For most of this country’s history, marginalized groups were either not allowed to participate in certain jobs, or their opportunities in those professions were limited. This legacy persists today not only in the opportunities afforded to people, but also in the compensation people receive for performing the same work.
This is stupid. People should receive equal pay for doing equal work. While federal law requires this, we’re still far from achieving it in practice. There’s a lot of fuzziness around the $.80-to-the-dollar stat, especially once you take race as well as gender into account, but the simple fact remains that women—especially black, Hispanic, and Native American women—earn much less than their male coworkers.
Laws that prevent employers from retaliating against workers who share salary data, and others that force employers to disclose that information, are band-aids that try to account for the issue on the back-end. The federal government must do more to ensure that anyone performing the same work in substantially similar situations should receive equal pay.
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Problems to be Solved
- Women receive less pay for the same work men do
- The discrepancy in pay faced by black, Hispanic, and Native American women is even more pronounced
Women are often under-compensated because their work is not properly valued by employers, who believe that they will accept less than they are worth. We need to empower women to get paid what they deserve by their employers and make the workplace fair to women. This includes, of course, women getting equal pay for the work that they do. In many of my companies, women have been the key leaders and team members making great things happen every day. This is the case in companies across the country and should be rewarded and recognized in the most direct manner possible—in what they get paid.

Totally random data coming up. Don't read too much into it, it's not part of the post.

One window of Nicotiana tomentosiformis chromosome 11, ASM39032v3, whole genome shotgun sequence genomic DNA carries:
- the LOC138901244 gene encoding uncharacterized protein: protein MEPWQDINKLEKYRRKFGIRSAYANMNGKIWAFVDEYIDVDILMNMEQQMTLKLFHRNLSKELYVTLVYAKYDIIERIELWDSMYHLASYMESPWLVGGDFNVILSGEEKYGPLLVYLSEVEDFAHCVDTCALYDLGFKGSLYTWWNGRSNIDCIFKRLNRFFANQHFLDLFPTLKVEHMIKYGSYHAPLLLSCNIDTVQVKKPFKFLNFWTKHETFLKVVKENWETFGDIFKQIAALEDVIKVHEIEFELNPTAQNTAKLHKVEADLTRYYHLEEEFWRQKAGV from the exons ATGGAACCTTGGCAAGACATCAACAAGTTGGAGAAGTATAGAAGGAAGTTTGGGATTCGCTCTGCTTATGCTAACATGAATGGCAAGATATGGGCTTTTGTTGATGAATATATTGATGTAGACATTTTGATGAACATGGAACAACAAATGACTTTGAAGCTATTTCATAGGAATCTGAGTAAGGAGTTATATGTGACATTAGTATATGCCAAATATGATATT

- Promote equal pay for equal work
- Work to alleviate the racial discrepancies in pay
As President, I will...
- Pay all federal workers who are performing the same job the same salary.
- Work with states to implement salary disclosure laws.
- Refuse to hire outside contractors/companies that won’t disclose salary information for their employees and who don’t provide equal pay for all employees who are performing equivalent work.
- Pilot studies to see if different policies result in more equitable hiring and pay in the federal workforce (e.g., blind hiring; 360-review promotion).